Under CRS 18-8-208, it is a crime in Colorado for a prisoner to escape – or to aid a prisoner in escaping – from a jail, prison or other custodial penal institution. Escaping from custody on a felony charge is a felony and escape from misdemeanor charges is a misdemeanor.
In this article, our Colorado criminal defense lawyers will address:
- 1. What is escape under Colorado law?
- 2. What is aiding escape?
- 3. What are the penalties for escape?
- 4. What are the defenses to escape charges?
- 5. Related Offenses
Escape is a crime that is committed by “knowingly” escaping from custody or confinement.1 This includes escaping from a prison, jail, police holding cell, or even escaping a non-residential community corrections placement. In some cases, failure to return to a work release facility may be considered escape.
Escape is a continuing crime. This means that once an individual escapes police custody, they are an escapee until they are returned to custody. The statute of limitations for escape does not begin to run until the escapee has been returned to custody.2
Any person who knowingly aids, abets, or assists another person to escape from custody or confinement commits the offense of aiding escape.3
It is not necessary that the prisoner actually escapes or attempts to escape. Knowingly providing assistance to escape is enough to constitute a crime. This could include providing materials to help escape or providing assistance in the escape.
The penalties for escape and aiding escape depend on the criminal offense for why the prisoner is in custody. Escape and aiding escape is generally a felony if the person was in custody for a felony, and a misdemeanor if the person was in custody for a misdemeanor offense. Penalties are generally more severe if the escape followed a criminal conviction compared to escape before conviction while in custody.
|Class of Offense Causing Confinement||Escape Offense Charges||Penalties|
|Convicted of Class 1 or Class 2 Felony||Class 2 Felony||8 to 24 years in prison and a fine of up to $1,000,000|
|Convicted of Any Other Felony||Class 3 Felony||4 to 12 years in prison and a fine of up to $750,000|
|Charged But Not Convicted of a Felony||Class 4 Felony||2 to 6 years in prison and a fine of up to $500,000|
|Convicted of a Misdemeanor or Petty Offense||Class 3 Misdemeanor||Up to 6 months in jail and a fine between $50 and $750|
|Charged But Not Convicted of a Misdemeanor or Petty Offense||Class 1 Petty Offense||Up to 6 months in jail and a fine of up to $500|
Aiding escape is a class 2 felony if the person aided was in custody or confinement as a result of conviction of a class 1 or class 2 felony. The penalties for a class 2 felony include 8 to 24 years in prison and a fine of up to $1 million. In addition, there is a mandatory parole period of 5 years for a class 2 felony conviction in Colorado.
Aiding escape is a class 3 felony if the person aided was in custody for any other felony (other than class 1 or class 2). The penalties for a class 3 felony include 4 to 12 years in prison and a fine of up to $750,000. In addition, there is a mandatory parole period of 5 years for a class 3 felony conviction in Colorado.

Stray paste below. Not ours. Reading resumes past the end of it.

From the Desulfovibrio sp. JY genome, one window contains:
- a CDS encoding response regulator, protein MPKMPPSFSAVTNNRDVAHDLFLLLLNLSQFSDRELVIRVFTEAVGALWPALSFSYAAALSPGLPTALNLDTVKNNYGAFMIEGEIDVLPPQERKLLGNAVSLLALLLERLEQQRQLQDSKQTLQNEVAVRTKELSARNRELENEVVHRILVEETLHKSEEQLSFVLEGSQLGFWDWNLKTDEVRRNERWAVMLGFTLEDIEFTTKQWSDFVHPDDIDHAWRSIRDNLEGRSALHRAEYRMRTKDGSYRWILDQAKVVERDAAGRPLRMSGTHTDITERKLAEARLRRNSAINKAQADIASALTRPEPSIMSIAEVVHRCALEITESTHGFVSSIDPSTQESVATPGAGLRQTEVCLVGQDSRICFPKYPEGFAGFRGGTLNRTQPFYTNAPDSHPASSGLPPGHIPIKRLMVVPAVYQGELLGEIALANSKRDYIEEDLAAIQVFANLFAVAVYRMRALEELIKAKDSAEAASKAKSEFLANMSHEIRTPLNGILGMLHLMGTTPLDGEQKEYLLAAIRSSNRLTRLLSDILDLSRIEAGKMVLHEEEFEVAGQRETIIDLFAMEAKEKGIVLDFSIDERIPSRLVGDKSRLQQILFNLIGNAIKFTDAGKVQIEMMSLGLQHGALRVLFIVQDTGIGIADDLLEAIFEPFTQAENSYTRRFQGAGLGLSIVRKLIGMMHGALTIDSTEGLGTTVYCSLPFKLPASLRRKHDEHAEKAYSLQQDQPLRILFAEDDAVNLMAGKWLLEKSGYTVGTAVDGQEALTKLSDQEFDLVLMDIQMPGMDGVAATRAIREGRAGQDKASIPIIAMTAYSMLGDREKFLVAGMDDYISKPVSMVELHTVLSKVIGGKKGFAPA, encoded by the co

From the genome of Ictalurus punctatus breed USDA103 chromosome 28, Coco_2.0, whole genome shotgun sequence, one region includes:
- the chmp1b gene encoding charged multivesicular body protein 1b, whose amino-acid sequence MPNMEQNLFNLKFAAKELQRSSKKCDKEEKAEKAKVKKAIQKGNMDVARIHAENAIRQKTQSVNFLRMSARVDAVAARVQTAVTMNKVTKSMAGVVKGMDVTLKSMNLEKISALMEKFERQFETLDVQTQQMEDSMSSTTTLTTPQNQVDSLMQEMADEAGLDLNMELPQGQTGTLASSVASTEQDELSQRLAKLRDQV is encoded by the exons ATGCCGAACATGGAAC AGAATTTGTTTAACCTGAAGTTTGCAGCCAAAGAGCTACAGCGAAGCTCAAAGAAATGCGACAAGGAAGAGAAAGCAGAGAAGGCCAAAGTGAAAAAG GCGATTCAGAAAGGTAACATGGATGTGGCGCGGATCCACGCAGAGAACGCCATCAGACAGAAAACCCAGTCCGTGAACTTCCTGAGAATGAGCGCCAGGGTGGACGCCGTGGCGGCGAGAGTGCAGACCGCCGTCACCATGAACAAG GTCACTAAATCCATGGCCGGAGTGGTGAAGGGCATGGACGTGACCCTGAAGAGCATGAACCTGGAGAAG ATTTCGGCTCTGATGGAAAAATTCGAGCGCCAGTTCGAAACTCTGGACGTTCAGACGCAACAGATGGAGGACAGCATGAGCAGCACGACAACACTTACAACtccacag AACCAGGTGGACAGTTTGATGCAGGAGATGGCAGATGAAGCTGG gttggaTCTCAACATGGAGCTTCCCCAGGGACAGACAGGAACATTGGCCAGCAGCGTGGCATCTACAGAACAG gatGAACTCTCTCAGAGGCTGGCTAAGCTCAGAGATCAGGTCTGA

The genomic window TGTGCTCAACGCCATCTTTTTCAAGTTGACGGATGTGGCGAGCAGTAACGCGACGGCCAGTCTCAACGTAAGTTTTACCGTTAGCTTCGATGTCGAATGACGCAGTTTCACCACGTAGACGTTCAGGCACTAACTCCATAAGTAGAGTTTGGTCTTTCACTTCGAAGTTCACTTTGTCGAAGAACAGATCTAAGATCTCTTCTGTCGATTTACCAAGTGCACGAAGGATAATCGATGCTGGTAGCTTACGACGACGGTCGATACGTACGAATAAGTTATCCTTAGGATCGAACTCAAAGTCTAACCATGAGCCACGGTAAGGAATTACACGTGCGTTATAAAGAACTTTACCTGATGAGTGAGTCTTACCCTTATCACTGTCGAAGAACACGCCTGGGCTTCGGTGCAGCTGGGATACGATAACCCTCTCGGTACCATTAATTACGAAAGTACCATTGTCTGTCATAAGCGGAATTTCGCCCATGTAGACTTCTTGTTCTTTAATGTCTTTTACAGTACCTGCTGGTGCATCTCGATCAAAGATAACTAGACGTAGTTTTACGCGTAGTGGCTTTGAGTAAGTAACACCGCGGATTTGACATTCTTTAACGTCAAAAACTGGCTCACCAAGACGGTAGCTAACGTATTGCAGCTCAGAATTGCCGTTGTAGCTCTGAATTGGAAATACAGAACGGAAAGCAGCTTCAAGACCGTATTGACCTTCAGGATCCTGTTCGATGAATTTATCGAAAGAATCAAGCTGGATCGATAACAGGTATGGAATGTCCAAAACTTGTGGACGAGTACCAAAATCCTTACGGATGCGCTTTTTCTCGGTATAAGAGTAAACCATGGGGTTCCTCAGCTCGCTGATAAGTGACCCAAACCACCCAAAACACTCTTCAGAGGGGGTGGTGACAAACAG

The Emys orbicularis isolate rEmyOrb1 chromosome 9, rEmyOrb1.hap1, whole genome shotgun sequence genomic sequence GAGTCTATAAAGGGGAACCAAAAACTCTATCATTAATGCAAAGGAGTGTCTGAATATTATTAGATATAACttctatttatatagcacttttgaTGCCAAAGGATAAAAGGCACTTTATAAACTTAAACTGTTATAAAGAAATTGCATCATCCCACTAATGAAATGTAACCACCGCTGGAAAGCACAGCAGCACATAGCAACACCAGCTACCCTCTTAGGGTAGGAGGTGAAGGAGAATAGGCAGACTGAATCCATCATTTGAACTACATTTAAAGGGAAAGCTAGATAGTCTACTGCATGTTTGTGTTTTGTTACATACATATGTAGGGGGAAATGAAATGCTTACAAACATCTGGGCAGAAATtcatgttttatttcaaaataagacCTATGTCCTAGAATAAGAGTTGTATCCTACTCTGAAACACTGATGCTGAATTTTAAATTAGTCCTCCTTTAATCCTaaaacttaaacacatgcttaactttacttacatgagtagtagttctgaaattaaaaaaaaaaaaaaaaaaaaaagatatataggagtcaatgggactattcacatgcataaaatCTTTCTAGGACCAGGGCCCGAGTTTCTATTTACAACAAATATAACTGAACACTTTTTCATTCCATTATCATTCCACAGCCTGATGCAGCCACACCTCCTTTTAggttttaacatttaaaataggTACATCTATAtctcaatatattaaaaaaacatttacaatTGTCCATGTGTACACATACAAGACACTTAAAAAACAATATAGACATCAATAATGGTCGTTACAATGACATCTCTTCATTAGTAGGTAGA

Aiding escape is a class 1 misdemeanor if the person aided was in custody or confinement for a misdemeanor or petty offense. The penalties for a class 1 misdemeanor include 6 to 18 months in jail and a fine of up to $5,000.
There are a number of defenses available to escape charges or aiding escape. Defenses include:
- The defendant did not knowingly attempt to escape
- The defendant did not knowingly aid the escapee
- The defendant did not actually aid anyone
- The defendant was not attempting to escape
- The defendant was not lawfully in confinement or custody
- The defendant was never convicted of any crime
Duress and “choice of evils” are two affirmative defenses available to criminal escape charges. This means that the defendant did escape from police custody but they had a justification for doing so.
A person may not be convicted of aiding escape if they were acting at the direction of another person because of the use or threat of force. The force or threat of force must be such that a reasonable person in the same situation would be unable to resist.4
Escape is justifiable and not criminal when it is necessary as an emergency measure to avoid imminent injury by reason of a situation occasioned through no conduct of the actor. The “choice of evils” must be of sufficient gravity according to ordinary standards of intelligence and morality.5
Escape may be related to other criminal offenses. These include attempted escape from jail or prison, criminal accessory charges, and resisting arrest.
Giving assistance of any kind to someone who is suspected of a crime or has committed a crime is being an accessory. Being an accessory is usually a felony offense in Colorado. If the other person is charged with a serious felony, being an accessory is a class 4 felony. Penalties include 2 to 6 years in prison and a fine of up to $500,000.
Knowingly attempting to escape from prison or jail is a crime in Colorado. The penalties for attempted escape depend on the crime for which you were incarcerated. Attempted escape will generally result in mandatory prison time.
Resisting arrest or attempting to prevent a peace officer from effecting an arrest is a misdemeanor in Colorado. The penalties for resisting arrest include 3 to 12 months in jail and a fine of up to $1,000.
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- C.R.S. 18-8-208
- C.R.S. 18-8-201(2)
- C.R.S. 18-8-201
- C.R.S. 18-1-708
- C.R.S. 18-1-702